The closure of the Millennium Development Goals (MDGs) in 2015 prompted the need for a book of this kind. An interdisciplinary group of global health scholars contribute to the understanding of the emerging and fast-growing problem of the dual burden of communicable and non-communicable diseases (NCDs) in Africa.
This book is timely, as the international community has moved from the MDGs to adopt the Sustainable Development Goals (SDGs) as the blueprint for a new human development agenda. Contributions and case studies are situated in the revised Epidemiologic and Nutrition Transition Model to capture the current situation, referencing communicable and NCDs on the African continent. The case studies encapsulated aim to help minimize negative health outcomes and improve population health, well-being, and equity in the future.
This book will be significant in policy circles to assist international organizations, governments, and United Nations agencies. It aims to chart the future for health in Africa in light of recently adopted SDGs. This book is also a useful complementary reader for global public health related courses.
Table of Contents
PART I: INTRODUCTION 1. Introduction: Africa’s Epidemiologic Transition of Dual Burden of Communicable and Non-communicable Diseases 2. Taking it Global: Towards an Index of Wellbeing for Low- to Middle-income Countries PART II: EMERGING AND RE-EMERGING INFECTIOUS DISEASES 3. Examining the West African Ebola Outbreak through the Application of the Disease Ecology Framework 4. Progress towards Combatting HIV/AIDS in Africa 5. Progress towards Combatting Malaria in Africa 6. The Impact of Land Use and Land Cover Change on the Spatial Distribution of Buruli Ulcer in Southwest Ghana 7. Perilous Outcomes: The Intersection of Culture, Maternal Health, and HIV/AIDS on Malawian Women in the Face of an International Development Consensus PART III: NONCOMMUNICABLE/DEGENERATIVE DISEASE COMPLEX 8. Physical Activity, Nutrition, and Hypertension in Sub-Saharan Africa: The Case of Ghana and South Africa 9. Racial and Ethnic Differences in Non-Communicable Diseases in South Africa 10. Weight Status and Uncontrolled Urbanization in Cameroon: Current and Future Health Challenges 11. Maternal Perception about Early Childhood Caries in Nigeria 12. Health Data Collection Efforts and Non-Communicable Diseases: A Case Study in Uganda PART IV: FOOD SECURITY, NUTRITION, AND HEALTH 13. Nutritional and Nutraceutical Properties of Traditional African Foods 14. Multi-Level Participatory Approaches to Mobilize Dietary Diversity for Improved Infant and Young Child Feeding in Banana-Based Agri-Food Systems of Rural East Africa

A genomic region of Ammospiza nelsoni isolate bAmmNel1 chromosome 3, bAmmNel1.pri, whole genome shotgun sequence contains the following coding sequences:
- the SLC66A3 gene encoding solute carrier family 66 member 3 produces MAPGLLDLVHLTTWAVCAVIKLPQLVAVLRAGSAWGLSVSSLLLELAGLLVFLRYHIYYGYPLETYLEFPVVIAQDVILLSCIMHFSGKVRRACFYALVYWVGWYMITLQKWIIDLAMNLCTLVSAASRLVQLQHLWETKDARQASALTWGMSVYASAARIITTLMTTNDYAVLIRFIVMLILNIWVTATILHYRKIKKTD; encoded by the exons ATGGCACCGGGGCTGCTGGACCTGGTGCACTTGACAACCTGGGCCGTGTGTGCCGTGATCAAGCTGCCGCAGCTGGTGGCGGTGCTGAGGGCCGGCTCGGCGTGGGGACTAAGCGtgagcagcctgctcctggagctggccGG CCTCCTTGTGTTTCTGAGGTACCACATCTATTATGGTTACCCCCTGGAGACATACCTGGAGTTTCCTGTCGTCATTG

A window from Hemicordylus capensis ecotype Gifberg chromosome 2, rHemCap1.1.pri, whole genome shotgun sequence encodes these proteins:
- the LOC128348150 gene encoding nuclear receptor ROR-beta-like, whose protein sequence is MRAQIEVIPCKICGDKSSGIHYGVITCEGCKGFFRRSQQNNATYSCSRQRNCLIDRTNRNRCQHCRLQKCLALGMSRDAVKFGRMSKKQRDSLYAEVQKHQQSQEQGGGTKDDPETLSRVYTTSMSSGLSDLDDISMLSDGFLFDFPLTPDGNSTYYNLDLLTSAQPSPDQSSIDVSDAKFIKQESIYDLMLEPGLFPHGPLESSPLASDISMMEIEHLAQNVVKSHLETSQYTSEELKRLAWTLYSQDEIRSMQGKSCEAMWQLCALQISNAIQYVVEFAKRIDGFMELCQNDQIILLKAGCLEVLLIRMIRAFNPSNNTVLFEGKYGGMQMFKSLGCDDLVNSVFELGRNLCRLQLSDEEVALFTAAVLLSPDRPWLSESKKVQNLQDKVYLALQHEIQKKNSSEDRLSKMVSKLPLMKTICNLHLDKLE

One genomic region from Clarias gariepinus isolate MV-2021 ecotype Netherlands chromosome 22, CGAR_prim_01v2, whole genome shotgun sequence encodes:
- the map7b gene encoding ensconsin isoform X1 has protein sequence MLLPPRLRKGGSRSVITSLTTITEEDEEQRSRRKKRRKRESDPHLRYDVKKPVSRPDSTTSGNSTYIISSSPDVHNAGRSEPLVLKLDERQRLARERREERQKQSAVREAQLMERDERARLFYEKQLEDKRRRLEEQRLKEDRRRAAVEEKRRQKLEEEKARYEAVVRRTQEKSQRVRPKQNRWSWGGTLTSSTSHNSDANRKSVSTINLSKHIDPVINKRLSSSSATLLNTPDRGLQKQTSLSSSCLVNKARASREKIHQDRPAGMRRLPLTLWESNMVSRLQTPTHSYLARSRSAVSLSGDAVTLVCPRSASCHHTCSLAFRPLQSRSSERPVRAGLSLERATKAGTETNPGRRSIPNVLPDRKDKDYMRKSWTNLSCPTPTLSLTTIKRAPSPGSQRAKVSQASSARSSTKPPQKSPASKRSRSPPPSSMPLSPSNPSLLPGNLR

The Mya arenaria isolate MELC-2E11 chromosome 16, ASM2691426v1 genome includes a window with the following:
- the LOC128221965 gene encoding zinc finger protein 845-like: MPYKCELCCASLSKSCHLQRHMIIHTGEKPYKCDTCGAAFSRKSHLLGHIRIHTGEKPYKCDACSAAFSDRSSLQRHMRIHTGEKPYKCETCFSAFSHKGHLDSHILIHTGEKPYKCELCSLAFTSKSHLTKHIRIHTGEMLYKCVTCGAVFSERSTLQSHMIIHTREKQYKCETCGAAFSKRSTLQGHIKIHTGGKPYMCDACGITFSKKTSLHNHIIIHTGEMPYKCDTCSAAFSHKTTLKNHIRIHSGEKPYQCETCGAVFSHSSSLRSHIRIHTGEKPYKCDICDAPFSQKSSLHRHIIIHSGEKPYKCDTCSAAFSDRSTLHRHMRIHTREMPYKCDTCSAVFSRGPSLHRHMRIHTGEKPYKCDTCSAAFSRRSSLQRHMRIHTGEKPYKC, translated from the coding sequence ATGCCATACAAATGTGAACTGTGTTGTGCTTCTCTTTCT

Ezekiel Kalipeni is a population and health geographer with research interests in demographic, health, environmental, and resource issues in sub-Saharan Africa. He has carried out extensive research on the population dynamics of Malawi, and Africa in general, including concentrating on the issues of fertility, mortality, migration, and health care. He is currently researching the drivers and consequences of the HIV/AIDS pandemic in Africa.
Juliet Iwelunmor is an associate professor at St. Louis University, Missouri. She explores social, cultural, behavioural, and policy factors that influence the health of individuals, families, and communities across the lifespan. She is particularly interested in global health issues, having previously worked as the Culture Sector coordinator for the UNESCO Intersectoral Platform on HIV and AIDS.
Diana S. Grigsby-Toussaint is an associate professor in the College of Applied Health Sciences at the University of Illinois at Urbana–Champaign. As a social epidemiologist, she attempts to elucidate how and why socio-environmental factors influence health in local, national, and international contexts. Her research explores the three pillars of health (diet, physical activity, and sleep) on non-communicable disease risk among vulnerable populations by utilizing an interdisciplinary approach spanning epidemiology, geography, and nutrition. Dr. Grigsby-Toussaint's research has been supported by the Robert Wood Johnson Foundation, USDA, and NSF, and her work has been featured in the Chicago Tribune and The Huffington Post.
Imelda K. Moise is an applied health geographer and monitoring & evaluation (M&E) specialist, expert in multi-method approaches, community-based participatory research, culturally responsive research, and Geographic Information System (GIS) analysis. Her research focuses on the interface of the social determinants of health, health disparities, and inequities particularly among adolescents and maternal and child health populations, infectious diseases (HIV), and linking research to practice or policy. She also supported USAID-funded health programs in low- and middle-income countries (LMIC) and spent five years in Illinois coordinating federally funded research projects and program evaluation for state agency initiatives and ongoing programs, and six years as a Peace Corps technical trainer in Zambia.